With the Concertación primaries taking up the political debate, the Pinochet situation has fallen out of the public debate. In addition, two critical situations have called into question the political leadership of the Frei administration. Shortages in the supply of electrical power, resulting from the low levels of rainfall and the country's dependency on hydroelectric power generation, have caused popular discontent and large financial losses for many industries. One to three-hour daily power outages have affected the entire country for several weeks. An insufficient regulatory legislation prevents the government from forcing the private electricity companies to generate more thermoelectric power and to compensate users for their financial losses. Public opinion has blamed the government and the private electricity companies together for the power outages. The government has sent legislation to congress to help solve the problem, but electricity company lobbying is expected to block significant expansion of state regulatory powers over electricity companies. Recent heavy rains have helped alleviate the problem, but structural deficiencies are likely to remain and problems will emerge again unless alternative means to produce electricity (thermoelectric) are implemented.
Conflicts between the native Mapuche indigenous population and forestry companies in southern Chile have also captured the interest of public opinion. Land seizures, arrests of Mapuche activists and threats to take up arms by some Mapuche leaders have brought the prevalent levels of poverty and marginality among the Mapuche to the forefront of public opinion. As the government is perceived to protect the interests of the forestry companies, the public has received the Mapuche cause with sympathy. The government's inability to solve the problem and the failure to negotiate with the Mapuche leaders has brought the Frei administration approval ratings to an all-time low.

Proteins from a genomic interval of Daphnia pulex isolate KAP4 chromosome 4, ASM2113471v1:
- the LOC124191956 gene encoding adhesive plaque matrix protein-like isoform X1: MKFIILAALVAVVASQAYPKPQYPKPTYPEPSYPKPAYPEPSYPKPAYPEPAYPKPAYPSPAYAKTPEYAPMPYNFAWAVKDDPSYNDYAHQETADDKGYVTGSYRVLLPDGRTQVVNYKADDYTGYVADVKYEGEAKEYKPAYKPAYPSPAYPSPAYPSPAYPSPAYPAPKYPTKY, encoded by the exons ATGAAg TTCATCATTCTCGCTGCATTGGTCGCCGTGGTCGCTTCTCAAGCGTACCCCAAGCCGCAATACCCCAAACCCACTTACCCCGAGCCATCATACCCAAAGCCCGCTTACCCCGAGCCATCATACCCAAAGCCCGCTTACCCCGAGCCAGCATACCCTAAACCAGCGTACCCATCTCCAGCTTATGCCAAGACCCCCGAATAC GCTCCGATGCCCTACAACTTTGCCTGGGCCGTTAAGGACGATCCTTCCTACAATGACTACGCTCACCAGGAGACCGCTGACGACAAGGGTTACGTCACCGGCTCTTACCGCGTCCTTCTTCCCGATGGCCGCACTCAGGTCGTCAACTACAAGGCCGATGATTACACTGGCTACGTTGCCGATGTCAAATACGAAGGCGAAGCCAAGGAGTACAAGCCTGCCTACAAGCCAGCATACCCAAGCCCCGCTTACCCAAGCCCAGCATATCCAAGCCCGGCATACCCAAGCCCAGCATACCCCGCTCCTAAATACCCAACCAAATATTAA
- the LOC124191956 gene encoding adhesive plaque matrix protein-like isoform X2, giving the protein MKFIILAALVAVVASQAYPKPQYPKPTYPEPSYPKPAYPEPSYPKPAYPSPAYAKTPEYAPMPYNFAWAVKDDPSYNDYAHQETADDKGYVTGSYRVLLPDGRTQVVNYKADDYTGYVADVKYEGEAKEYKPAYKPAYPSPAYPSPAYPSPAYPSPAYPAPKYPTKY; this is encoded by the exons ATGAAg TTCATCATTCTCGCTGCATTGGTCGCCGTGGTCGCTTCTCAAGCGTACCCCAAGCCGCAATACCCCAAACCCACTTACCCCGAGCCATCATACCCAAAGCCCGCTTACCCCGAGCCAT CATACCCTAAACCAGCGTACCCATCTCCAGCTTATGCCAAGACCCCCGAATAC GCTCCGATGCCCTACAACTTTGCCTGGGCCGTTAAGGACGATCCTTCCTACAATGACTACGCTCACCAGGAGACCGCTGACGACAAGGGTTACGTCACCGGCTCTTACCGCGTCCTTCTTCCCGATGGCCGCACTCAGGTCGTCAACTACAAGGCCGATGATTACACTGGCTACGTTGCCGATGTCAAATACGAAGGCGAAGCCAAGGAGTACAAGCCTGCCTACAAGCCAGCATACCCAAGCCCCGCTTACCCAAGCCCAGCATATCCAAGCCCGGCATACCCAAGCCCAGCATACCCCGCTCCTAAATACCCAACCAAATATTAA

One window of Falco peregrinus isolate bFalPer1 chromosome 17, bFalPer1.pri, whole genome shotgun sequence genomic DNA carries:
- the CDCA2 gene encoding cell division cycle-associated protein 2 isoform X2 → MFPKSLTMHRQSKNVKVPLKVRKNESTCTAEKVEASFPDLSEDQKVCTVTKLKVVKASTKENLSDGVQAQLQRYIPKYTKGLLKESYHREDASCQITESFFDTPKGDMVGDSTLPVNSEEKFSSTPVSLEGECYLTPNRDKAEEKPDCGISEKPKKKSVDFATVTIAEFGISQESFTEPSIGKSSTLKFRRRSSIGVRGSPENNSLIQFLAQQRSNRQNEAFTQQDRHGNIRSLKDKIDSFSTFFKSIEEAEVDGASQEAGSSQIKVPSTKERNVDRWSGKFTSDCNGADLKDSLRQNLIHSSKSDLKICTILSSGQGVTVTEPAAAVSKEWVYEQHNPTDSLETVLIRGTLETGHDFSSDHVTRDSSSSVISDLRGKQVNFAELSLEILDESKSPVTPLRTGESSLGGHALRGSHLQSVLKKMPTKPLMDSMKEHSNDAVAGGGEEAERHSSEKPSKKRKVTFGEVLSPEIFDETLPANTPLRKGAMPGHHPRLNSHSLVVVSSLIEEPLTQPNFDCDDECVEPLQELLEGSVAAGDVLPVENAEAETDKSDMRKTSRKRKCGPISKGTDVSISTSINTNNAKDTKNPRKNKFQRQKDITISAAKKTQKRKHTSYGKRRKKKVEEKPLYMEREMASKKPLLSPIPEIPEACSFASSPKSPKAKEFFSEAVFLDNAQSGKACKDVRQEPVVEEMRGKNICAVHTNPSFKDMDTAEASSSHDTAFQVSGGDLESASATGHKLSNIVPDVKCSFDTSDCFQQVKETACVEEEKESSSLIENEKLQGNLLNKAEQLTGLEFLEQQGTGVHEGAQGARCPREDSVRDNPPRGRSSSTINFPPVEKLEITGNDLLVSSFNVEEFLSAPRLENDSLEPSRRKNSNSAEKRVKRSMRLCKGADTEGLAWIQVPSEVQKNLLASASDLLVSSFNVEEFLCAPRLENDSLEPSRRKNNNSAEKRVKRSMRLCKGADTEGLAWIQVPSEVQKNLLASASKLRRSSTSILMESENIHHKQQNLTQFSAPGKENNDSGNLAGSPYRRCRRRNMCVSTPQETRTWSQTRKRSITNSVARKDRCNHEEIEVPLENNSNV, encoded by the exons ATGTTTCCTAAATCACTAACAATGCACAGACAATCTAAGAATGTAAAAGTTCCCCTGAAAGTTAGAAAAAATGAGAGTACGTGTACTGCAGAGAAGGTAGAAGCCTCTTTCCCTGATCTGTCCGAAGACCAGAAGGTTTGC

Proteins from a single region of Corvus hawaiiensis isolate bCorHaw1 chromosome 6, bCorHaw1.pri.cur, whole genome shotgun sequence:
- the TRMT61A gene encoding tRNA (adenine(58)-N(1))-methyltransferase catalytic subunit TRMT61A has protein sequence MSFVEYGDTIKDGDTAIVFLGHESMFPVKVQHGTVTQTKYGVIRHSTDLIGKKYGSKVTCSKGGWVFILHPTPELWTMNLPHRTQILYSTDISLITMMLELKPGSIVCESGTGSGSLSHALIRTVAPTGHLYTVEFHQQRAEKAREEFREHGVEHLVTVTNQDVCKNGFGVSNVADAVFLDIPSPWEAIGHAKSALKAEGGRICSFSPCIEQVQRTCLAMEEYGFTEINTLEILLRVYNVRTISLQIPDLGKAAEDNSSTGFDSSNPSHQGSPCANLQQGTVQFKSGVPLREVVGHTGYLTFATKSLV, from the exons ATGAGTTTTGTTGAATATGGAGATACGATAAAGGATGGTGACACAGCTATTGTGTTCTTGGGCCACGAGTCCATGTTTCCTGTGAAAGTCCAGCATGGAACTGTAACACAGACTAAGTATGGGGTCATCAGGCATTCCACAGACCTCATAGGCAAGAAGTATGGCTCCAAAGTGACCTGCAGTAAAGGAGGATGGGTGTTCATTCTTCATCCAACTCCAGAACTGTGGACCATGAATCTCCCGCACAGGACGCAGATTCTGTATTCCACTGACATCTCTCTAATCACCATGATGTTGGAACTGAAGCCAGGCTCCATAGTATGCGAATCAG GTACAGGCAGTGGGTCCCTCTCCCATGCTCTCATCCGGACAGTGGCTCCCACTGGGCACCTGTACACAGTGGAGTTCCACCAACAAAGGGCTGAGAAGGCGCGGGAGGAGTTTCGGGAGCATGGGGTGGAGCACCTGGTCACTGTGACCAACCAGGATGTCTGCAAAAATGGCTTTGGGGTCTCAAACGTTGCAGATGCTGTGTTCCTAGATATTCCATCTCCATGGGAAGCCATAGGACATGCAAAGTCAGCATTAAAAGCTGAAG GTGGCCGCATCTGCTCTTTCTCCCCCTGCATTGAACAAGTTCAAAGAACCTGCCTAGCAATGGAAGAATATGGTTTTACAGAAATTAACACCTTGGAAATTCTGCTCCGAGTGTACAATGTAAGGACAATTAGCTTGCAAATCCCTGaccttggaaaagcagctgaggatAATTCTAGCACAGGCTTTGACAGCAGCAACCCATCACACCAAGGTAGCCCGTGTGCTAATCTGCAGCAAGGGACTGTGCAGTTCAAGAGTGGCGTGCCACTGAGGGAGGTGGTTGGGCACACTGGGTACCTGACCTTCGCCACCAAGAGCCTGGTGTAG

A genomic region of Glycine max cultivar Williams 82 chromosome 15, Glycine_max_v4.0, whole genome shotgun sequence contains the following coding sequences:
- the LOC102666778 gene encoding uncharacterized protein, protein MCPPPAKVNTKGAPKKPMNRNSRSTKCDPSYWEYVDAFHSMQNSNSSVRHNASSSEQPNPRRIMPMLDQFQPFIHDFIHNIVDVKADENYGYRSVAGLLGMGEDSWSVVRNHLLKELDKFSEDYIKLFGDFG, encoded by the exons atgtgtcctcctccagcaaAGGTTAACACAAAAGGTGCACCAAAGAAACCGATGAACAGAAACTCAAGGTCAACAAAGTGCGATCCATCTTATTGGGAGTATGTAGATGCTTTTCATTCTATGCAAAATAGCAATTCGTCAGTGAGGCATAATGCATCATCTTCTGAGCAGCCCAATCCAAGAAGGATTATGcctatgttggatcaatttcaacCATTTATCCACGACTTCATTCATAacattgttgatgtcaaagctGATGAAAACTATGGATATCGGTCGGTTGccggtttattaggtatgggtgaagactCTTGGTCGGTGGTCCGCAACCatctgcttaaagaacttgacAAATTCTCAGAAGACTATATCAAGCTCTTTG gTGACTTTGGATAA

The so-called deal of the century that would have allowed ENDESA Spain to gain control of ENDESA Chile has taken a new turn in recent days. In 1998, the electricity gian ENDESA Spain that controls the Chilean electricity giant ENERSIS moved to gain control of ENDESA Chile, an international electricity company with operations in Chile but larger operations in Argentina and Brazil. The deal was aborted after a group of smaller shareholders denounced a secret pact between Endesa Chile and Enersis. Interests from United States companies got the U.S. government indirectly involved as the release of U.S. documents aborted the deal. Later, the Chilean congress passed legislation to regulate the takeover of shareholding companies by mandating the issue of Public Auction Offers (OPA). In the most recent developments, ENDESA Spain presented the highest OPA, defeating other companies, most notably the U.S.-base DUKE. Two weeks ago, the National Economic Regulator issued a measure to stop the takeover until the anti-monopoly commission could rule on the effect the deal will have on the ownership of electricity producers and distributors in Chile. Although ENDESA Spain's main goal in the ENEDSA Chile takeover is to gain control of ENEDSA Chile's businesses in Argentina and Brazil, the Chilean government is concerned with the almost complete monopoly power the already powerful ENERSIS conglomerate will have on production and distribution of electricity in Chile. Whatever the result of the anti-monopoly commission, the end of the negotiations, accusations, threats and arguments will likely go on for several months. The underlying reason is that several Chilean business conglomerates are positioning themselves to gain a larger share of the pie in the profitable electricity generation and distribution industry in Chile ad the successful ventures Chilean-based companies have undertaken in neighboring countries.
A reduction in interest rates adopted by the Central Bank to stimulate growth and reduce unemployment were welcome by the financial sector last week. Unemployment stands over 8%, the highest in recent years. Slow economic recovery is expected for the second half of 1999. The economic crisis, together with power outages and the Mapuche indigenous land issues have all negatively affected the government. Yet, the relative independence of the Frei government from the Concertación's selection of the next presidential candidate should isolate the Concertación candidate from the low approval ratings of the Frei administration and should facilitate a expected third consecutive Concertación victory in the presidential elections.